SDNP/20/05211/LIS 182 High Street.   Extend Jury dais furniture in Crown Court 3.

Planning Application Approved


Friends of Lewes plants wildlife hedges at Lewes Cemetery

In January this year the Trees Committee of the Friends of Lewes planted over 200 whips (small trees) in the grounds of Lewes Cemetery to make two wildlife hedges along the bottom wall and fence near to the Winterbourne. The trees include Alder, Blackthorn, Alder Buckthorn, Guelder Rose, Hawthorn, Hazel, Hornbeam, Dog Rose, Rowan, Spindle, Willow and Field Maple.

Together with the 27 trees that we planted there in November 2020, and the Elm which we planted earlier in January this year, they will help to make sure that there is a long flowering season for the many pollinators recorded at the Cemetery.

The work was completed over three mornings by small family pairs of volunteers as part of the Lewes District Council and Lewes Urban Arboretum project to further increase the biodiversity of this important Local Wildlife Site. Our plans to involve more volunteers had to be changed because of the current Covid-safety regulations but the whips needed to be planted as soon as possible before they came out of their Winter dormancy.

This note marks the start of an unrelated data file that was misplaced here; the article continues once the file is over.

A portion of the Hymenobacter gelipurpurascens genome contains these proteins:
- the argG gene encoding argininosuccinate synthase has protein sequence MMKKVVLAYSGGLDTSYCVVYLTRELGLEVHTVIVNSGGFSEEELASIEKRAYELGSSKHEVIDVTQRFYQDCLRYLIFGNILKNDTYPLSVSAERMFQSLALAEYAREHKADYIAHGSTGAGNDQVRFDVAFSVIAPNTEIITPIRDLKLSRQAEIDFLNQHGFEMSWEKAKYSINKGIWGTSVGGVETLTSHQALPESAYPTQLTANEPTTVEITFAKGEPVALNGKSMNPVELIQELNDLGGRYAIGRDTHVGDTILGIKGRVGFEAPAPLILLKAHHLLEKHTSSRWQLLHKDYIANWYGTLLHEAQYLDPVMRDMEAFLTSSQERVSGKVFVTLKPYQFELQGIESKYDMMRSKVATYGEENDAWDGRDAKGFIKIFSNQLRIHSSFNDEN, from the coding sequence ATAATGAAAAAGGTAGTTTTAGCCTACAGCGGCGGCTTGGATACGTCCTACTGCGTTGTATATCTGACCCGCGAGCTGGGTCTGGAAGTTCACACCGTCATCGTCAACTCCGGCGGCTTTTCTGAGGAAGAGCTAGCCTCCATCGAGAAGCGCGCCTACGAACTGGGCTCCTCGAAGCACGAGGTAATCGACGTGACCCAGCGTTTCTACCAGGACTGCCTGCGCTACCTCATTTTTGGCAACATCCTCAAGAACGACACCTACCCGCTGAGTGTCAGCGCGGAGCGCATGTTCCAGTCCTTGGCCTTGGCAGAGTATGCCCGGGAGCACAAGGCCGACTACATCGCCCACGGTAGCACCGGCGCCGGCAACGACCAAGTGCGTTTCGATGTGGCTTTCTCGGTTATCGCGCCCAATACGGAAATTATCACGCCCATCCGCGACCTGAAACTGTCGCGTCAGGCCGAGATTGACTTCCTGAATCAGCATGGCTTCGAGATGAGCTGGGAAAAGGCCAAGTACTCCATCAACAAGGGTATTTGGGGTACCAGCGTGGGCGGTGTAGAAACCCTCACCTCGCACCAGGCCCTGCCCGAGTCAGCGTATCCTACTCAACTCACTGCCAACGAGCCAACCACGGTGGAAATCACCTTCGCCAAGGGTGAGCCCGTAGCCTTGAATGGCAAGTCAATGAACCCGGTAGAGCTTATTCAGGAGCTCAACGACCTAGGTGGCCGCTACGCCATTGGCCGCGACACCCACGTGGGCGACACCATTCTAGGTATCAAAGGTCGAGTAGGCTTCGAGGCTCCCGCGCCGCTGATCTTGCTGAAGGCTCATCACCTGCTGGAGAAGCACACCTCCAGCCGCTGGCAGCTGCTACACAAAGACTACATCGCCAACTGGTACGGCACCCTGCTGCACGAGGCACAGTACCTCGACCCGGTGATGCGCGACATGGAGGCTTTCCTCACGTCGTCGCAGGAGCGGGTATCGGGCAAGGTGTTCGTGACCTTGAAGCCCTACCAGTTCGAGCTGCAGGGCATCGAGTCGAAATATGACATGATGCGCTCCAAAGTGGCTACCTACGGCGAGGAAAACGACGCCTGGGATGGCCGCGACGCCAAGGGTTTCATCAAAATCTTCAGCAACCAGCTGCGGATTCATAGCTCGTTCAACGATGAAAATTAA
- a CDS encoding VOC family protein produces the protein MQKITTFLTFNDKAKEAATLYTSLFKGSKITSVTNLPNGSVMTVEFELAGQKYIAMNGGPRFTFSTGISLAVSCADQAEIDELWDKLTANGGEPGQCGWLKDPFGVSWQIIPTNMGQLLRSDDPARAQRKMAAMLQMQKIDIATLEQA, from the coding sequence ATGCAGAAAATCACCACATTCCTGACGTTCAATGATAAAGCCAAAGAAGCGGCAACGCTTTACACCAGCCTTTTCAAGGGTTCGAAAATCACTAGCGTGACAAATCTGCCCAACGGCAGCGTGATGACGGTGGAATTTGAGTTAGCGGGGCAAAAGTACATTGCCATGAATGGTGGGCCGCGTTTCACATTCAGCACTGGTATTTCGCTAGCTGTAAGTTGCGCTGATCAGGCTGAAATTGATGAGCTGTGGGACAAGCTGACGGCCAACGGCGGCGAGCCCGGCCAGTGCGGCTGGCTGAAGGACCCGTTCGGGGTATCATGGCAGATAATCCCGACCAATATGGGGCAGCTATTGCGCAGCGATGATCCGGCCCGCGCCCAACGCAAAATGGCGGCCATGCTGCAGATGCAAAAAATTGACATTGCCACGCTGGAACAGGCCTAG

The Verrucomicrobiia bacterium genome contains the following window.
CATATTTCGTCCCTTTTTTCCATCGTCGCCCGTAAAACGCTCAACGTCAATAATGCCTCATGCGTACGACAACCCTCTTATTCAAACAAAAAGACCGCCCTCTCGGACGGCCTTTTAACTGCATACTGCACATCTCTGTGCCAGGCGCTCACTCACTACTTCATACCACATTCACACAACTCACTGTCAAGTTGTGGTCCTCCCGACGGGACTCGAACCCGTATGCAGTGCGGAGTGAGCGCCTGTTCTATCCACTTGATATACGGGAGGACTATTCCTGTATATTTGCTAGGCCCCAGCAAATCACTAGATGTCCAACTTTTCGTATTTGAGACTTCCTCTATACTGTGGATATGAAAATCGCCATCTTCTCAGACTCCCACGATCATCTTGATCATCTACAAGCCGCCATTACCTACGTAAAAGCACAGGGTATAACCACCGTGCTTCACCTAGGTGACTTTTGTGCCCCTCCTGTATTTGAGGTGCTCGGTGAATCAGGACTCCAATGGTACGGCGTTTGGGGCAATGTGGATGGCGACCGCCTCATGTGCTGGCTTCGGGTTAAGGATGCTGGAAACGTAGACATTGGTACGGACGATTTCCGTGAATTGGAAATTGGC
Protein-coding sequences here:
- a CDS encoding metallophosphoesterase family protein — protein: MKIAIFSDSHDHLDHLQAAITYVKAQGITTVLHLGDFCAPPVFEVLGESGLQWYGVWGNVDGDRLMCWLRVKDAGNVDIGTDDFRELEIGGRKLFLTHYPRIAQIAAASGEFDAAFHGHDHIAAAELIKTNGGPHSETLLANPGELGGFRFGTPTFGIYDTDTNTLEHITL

We had intended to pay for the hedge whips ourselves, but thanks to collaboration with Chris Bibb of Lewes District Council, and Jan Knowlson of the South Downs National Park, it has been fully funded by a successful application for a “Beelines” grant from South Downs National Park Trust.

Hedge planting at Lewes Cemetery
Hedge planting at Lewes Cemetery, January 2021. Click image to enlarge